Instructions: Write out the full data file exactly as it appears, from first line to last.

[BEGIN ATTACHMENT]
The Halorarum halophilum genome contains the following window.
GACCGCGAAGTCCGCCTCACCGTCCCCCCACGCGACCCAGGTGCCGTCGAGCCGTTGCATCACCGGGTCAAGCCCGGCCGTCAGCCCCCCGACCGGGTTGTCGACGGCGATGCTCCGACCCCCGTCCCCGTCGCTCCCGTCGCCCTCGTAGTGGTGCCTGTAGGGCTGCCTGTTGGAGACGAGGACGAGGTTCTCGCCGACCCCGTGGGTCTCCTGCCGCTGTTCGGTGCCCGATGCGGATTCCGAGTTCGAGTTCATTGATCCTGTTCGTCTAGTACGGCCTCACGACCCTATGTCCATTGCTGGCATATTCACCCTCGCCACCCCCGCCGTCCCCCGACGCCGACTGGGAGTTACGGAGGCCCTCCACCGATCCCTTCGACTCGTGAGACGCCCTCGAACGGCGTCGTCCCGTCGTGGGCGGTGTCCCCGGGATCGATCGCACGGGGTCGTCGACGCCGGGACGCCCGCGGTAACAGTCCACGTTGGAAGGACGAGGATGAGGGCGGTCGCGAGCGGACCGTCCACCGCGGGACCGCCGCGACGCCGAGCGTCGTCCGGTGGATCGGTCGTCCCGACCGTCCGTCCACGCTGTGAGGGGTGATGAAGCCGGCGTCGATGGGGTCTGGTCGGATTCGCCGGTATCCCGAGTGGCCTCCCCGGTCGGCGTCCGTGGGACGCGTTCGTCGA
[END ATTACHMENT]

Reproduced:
The Halorarum halophilum genome contains the following window.
GACCGCGAAGTCCGCCTCACCGTCCCCCCACGCGACCCAGGTGCCGTCGAGCCGTTGCATCACCGGGTCAAGCCCGGCCGTCAGCCCCCCGACCGGGTTGTCGACGGCGATGCTCCGACCCCCGTCCCCGTCGCTCCCGTCGCCCTCGTAGTGGTGCCTGTAGGGCTGCCTGTTGGAGACGAGGACGAGGTTCTCGCCGACCCCGTGGGTCTCCTGCCGCTGTTCGGTGCCCGATGCGGATTCCGAGTTCGAGTTCATTGATCCTGTTCGTCTAGTACGGCCTCACGACCCTATGTCCATTGCTGGCATATTCACCCTCGCCACCCCCGCCGTCCCCCGACGCCGACTGGGAGTTACGGAGGCCCTCCACCGATCCCTTCGACTCGTGAGACGCCCTCGAACGGCGTCGTCCCGTCGTGGGCGGTGTCCCCGGGATCGATCGCACGGGGTCGTCGACGCCGGGACGCCCGCGGTAACAGTCCACGTTGGAAGGACGAGGATGAGGGCGGTCGCGAGCGGACCGTCCACCGCGGGACCGCCGCGACGCCGAGCGTCGTCCGGTGGATCGGTCGTCCCGACCGTCCGTCCACGCTGTGAGGGGTGATGAAGCCGGCGTCGATGGGGTCTGGTCGGATTCGCCGGTATCCCGAGTGGCCTCCCCGGTCGGCGTCCGTGGGACGCGTTCGTCGA